Formulation of a Comprehensive Land Use Plan
Since Sta. Maria is landlocked near Metro Manila, the municipality has been subjected to massive land conversions, wherein agricultural lands are being converted to commercial and residential areas. As a result, native pig raisers as well as other farmers, are facing the problem on expanding their farms and increasing their agricultural production. According to the Provincial Agriculture Office of Bulacan, this massive land conversion is also one of the reasons for the declining performance of the province in hog production. It is, therefore, recommended that the local government of Bulacan, together with the Department of Agrarian Reform (DAR) should work on formulating a comprehensive land use plan in Sta. Maria, Bulacan, specifically on the reclassification and conversion of agricultural lands. Protecting these land areas is essential in upholding agricultural viability and securing food production, especially since Bulacan is one of the main agricultural lands in the country.
Development of research and extension programs for native pig raising in Bulacan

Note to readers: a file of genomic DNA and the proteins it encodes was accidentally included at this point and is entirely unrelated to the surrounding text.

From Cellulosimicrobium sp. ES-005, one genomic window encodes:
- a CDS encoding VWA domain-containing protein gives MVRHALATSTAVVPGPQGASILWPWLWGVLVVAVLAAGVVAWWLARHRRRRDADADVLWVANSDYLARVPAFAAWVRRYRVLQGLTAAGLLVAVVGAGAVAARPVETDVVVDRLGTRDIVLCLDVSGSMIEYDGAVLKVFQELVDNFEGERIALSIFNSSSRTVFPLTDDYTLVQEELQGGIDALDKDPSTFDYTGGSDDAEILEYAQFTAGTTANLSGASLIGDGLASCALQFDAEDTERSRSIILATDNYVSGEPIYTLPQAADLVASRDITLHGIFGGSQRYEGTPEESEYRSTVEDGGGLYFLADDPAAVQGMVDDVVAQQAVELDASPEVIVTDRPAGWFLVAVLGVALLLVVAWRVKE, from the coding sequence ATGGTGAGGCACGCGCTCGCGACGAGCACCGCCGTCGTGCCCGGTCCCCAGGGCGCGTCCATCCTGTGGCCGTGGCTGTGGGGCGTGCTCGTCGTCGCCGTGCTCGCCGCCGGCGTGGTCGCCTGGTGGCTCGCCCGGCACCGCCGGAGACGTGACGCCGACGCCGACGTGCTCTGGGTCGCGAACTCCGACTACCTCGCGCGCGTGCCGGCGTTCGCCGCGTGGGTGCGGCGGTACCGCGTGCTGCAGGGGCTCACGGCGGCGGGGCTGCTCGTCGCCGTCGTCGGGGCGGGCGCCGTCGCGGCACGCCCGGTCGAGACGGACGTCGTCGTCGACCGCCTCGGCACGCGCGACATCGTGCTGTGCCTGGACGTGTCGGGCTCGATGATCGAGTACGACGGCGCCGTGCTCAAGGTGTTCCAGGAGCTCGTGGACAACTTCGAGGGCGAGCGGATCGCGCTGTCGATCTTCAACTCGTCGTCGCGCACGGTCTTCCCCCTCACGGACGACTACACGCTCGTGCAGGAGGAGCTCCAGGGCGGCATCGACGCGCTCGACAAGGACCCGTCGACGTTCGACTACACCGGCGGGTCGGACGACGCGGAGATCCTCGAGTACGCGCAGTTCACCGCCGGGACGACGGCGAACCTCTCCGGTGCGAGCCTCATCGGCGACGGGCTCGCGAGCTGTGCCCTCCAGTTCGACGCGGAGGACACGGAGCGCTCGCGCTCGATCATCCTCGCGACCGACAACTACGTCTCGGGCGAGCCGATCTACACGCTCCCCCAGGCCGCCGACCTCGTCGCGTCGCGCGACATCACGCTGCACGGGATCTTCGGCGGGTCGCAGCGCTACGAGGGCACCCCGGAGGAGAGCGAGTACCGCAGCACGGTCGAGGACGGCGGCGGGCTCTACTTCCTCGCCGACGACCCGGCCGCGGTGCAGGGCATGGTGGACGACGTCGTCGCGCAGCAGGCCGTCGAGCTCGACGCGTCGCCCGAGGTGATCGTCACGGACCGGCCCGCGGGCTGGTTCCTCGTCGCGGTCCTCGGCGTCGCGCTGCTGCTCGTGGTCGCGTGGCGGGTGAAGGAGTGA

Currently, native pig-related studies and programs of the government are solely focused in Region IV-A, which is not accessible for native pig raisers and market participants in Bulacan. According to the interviews, native pig raisers experienced losses on their initial years on native pig raising because of the lack of understanding and knowledge in native pig venture. Similar to the programs conducted in Region IV-A, an increase in farm productivity and efficiency is one of the main concerns of the native pig raisers in Sta. Maria. With this, the development of research and extension programs on native pigs in Sta. Maria, Bulacan should also be prioritized by the Department of Agriculture (DA) and DOST-PCAARRD. These native pig-related seminars and projects will not only be beneficial to native pig raisers but can also help in promoting native pig raising to other hog raisers in Bulacan and nearby provinces.